Two studies have revealed new negative consequences of income inequality. One showed that people in unequal circumstances are more likely to engage in risky behavior, such as high stakes gambling, while the other pointed to an association between inequality and greater greenhouse gas emissions. It's not known if the same motivations that make people risk their savings make them willing to wager the future of the planet, but both studies make clear that a society that is too unbalanced in its distribution of wealth can hurt even those towards the top of the pile.
Income and wealth inequality are rising within most countries worldwide, often steeply Some negative effects have been known for a long time, including increased crime, and poorer health. There have also been attempts to make a link to additional environmental damage, since the very poor will destroy resources (for example cutting down forests) just to survive, while the very rich waste huge quantities on energy on multiple houses or private airplanes.
Until now, however, the links between these things have been poorly understood, and sometimes quite speculative. In the Proceedings of the National Academy of Sciences, the University of North Carolina's Professor Keith Payne explores one aspect of this connection.
Payne gave study participants money and options as to how to gamble it, ranging from low-risk choices that were likely to bring in small amounts of money, through to long shots with the potential for big gains. Those involved were more likely to back the high-risk option if they were led to believe that past players had ended up with a highly unequal spread of outcomes, some doing very well, others getting nothing, than if they were told everyone came out more or less the same. They were also more likely to express the “need” to win big to feel good about the outcome.
Additional studies confirmed the effect by providing varying information about the spread of outcomes during the course of the study, or asking participants what they wanted to know.
Such lab-based psychology tests are necessarily very artificial. Payne demonstrated the relevance to the real world by comparing Google searches for terms associated with financial risk with inequality in the American states where the searching was done. He concluded that where there are big gaps between rich and poor those near or below the middle feel more pressure to catch up with those at the top and search for riskier options in the hope of getting there.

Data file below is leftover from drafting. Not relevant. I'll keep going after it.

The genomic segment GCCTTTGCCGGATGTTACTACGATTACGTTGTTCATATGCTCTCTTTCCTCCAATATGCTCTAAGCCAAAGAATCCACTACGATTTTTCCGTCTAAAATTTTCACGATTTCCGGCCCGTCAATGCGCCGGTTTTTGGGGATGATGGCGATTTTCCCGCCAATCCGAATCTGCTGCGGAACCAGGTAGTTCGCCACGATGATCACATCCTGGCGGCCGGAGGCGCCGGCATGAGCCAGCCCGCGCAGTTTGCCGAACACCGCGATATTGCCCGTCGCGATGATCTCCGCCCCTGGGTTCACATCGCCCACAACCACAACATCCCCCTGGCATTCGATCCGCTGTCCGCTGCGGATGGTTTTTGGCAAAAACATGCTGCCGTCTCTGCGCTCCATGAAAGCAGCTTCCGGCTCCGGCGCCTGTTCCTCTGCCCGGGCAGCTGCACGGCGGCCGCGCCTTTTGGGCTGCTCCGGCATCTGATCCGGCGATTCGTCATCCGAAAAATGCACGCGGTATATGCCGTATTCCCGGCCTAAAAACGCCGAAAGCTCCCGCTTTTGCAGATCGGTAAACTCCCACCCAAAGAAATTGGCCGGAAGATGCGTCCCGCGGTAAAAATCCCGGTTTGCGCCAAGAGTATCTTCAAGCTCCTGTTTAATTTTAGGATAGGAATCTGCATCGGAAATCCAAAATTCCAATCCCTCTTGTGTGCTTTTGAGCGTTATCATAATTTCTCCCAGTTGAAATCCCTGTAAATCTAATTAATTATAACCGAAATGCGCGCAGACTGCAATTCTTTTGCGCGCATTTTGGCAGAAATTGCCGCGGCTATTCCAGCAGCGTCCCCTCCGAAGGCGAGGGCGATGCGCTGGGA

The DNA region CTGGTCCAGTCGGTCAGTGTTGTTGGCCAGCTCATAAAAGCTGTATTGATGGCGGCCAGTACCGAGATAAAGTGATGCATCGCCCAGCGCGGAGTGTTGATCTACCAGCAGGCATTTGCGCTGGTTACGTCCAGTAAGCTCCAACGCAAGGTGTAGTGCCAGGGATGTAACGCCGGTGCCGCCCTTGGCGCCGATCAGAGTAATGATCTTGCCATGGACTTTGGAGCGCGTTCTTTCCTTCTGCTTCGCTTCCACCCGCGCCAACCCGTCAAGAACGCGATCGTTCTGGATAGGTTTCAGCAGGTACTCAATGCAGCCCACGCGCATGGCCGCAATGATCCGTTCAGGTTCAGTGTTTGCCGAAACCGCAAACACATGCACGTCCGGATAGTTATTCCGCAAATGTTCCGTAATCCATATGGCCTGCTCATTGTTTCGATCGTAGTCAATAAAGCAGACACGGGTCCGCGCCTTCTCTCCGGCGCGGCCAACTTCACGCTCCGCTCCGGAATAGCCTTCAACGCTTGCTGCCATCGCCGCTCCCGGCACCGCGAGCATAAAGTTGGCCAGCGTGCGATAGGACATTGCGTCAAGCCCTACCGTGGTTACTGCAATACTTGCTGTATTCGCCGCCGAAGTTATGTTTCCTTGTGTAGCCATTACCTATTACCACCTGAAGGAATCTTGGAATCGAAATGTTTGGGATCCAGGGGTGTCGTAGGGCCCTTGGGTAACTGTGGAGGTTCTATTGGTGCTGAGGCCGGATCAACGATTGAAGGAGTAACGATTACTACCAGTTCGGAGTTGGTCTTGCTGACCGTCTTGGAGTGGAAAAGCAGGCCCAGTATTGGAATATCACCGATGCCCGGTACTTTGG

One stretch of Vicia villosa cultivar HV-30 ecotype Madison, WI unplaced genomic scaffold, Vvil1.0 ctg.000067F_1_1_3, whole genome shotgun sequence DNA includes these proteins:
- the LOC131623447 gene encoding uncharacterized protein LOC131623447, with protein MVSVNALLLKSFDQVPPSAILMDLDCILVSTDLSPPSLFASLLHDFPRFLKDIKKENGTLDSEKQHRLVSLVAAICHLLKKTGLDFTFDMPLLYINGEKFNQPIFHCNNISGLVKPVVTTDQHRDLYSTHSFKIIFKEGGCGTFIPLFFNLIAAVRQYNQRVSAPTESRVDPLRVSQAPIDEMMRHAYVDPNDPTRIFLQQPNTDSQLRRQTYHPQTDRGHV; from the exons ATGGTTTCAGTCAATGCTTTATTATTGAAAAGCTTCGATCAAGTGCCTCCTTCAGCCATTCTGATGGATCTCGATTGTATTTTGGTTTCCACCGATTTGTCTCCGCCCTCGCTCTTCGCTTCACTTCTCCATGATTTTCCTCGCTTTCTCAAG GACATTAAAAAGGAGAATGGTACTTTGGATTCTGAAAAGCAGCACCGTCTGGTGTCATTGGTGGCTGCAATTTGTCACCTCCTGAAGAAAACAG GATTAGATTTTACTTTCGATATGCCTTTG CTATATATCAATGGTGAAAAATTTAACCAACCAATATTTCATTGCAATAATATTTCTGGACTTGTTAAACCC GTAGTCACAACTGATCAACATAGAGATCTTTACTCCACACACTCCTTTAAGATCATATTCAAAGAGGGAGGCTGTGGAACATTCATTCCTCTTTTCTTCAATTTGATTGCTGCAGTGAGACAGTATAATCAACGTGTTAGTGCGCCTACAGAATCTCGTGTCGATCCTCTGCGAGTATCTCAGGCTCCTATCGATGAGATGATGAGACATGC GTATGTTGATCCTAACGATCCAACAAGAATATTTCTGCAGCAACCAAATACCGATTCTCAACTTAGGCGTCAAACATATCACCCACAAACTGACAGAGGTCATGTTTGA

This work helps explain a puzzle in past research. When measuring poverty objectively it is known that poor people are more risk averse, since they can't afford to lose anything they have. Yet people who are poorer than those around them are known to be more likely to be risk takers As the paper notes: “Perceptions of need may be influenced not only by material resources but also by subjective factors and relative comparisons and, therefore, by inequality.” Someone with a middling income considers it less adequate when surrounded by the very rich and very poor than when the rest of society is not too different from themselves.
Meanwhile, in another study published in Ecological Economics, Boston College's Professor Andrew Jorgenson compared each US state's income distribution and its carbon dioxide emissions over 15 years. He found that the GINI coefficient, the most widely used measure of income equality, showed no relationship to greenhouse gas emissions. On the other hand, the larger the share of the state's income concentrated in the hands of the top 10 percent, the more damage the state did to the climate.
Jorgenson and his co-author Juliet concluded there are actually two reasons for this association. "First, income concentration leads to concentrated political power and the ability to prevent regulations on carbon emissions," Schor said in a statement. "Second, high-income consumers are disproportionate carbon polluters."
This work suggests policies that redistribute wealth from the rich to the poor would save millions of tonnes of greenhouse gasses, even if not specifically targeted against polluting industries.